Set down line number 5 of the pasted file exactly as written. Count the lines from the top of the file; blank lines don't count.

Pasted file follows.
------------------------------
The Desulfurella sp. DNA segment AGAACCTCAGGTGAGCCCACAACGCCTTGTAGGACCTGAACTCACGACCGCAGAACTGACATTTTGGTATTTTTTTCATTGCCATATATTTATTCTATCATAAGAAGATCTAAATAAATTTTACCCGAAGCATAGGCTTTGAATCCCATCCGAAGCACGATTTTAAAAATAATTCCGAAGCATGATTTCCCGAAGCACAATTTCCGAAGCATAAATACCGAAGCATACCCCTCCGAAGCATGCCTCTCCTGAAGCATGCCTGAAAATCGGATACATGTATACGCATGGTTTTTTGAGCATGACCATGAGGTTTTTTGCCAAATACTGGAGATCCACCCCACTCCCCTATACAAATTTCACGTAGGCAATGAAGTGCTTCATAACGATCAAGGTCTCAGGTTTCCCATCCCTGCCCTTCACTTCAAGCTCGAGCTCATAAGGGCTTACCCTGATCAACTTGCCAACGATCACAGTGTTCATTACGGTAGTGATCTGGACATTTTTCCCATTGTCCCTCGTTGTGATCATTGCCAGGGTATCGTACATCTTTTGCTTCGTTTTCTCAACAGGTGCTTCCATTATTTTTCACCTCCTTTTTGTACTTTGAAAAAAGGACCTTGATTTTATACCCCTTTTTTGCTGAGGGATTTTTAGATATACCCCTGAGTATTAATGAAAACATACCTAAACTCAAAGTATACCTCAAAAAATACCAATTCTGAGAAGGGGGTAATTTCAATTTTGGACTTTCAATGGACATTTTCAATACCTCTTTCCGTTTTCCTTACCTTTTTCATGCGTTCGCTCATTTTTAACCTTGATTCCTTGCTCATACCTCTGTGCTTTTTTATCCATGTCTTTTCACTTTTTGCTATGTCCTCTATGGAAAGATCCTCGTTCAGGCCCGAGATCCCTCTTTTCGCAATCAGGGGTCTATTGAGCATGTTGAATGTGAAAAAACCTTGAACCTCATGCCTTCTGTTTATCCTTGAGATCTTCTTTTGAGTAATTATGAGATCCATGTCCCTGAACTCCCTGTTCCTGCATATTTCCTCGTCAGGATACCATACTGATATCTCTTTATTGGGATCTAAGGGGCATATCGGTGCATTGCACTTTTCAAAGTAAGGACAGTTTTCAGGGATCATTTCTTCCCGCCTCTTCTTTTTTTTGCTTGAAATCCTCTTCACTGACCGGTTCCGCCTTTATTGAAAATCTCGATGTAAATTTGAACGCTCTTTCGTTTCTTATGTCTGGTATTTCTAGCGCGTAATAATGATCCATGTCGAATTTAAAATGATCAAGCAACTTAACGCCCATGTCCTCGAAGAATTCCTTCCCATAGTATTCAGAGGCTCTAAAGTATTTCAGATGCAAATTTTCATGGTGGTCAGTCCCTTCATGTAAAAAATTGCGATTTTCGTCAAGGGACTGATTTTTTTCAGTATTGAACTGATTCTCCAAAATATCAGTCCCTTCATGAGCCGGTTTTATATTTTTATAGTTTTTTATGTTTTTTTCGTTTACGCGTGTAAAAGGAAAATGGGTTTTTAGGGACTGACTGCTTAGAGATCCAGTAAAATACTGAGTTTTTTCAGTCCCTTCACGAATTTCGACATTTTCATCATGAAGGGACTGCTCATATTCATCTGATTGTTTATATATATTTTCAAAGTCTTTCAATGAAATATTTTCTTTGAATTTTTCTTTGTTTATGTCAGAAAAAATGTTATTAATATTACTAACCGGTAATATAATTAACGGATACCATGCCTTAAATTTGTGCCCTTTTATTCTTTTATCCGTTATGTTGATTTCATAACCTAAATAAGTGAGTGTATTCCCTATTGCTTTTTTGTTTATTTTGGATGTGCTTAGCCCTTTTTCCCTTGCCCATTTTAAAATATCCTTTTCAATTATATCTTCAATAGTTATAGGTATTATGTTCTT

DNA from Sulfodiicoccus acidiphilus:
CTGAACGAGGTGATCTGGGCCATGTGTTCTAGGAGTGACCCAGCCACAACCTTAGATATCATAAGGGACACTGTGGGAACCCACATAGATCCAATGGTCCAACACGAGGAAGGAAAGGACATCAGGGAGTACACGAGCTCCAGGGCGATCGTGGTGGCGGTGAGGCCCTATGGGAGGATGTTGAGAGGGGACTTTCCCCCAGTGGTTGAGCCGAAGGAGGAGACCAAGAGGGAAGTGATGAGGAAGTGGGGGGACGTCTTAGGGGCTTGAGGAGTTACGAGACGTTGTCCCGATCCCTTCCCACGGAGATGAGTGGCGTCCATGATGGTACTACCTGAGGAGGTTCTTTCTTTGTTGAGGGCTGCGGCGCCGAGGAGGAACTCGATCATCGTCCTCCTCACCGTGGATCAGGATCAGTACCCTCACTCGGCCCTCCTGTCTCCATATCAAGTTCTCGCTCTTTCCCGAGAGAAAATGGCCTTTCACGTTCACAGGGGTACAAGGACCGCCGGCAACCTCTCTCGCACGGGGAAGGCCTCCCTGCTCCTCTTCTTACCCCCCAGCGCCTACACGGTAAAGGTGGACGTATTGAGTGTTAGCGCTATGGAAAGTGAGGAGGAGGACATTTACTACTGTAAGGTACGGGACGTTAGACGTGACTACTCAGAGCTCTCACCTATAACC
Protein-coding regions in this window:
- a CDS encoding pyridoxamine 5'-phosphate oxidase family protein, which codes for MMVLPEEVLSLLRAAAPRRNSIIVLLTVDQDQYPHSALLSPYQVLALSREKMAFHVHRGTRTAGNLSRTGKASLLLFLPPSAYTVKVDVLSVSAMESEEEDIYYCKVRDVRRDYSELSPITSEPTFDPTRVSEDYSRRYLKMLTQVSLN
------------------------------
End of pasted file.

- a CDS encoding pyridoxamine 5'-phosphate oxidase family protein, which codes for MMVLPEEVLSLLRAAAPRRNSIIVLLTVDQDQYPHSALLSPYQVLALSREKMAFHVHRGTRTAGNLSRTGKASLLLFLPPSAYTVKVDVLSVSAMESEEEDIYYCKVRDVRRDYSELSPITSEPTFDPTRVSEDYSRRYLKMLTQVSLN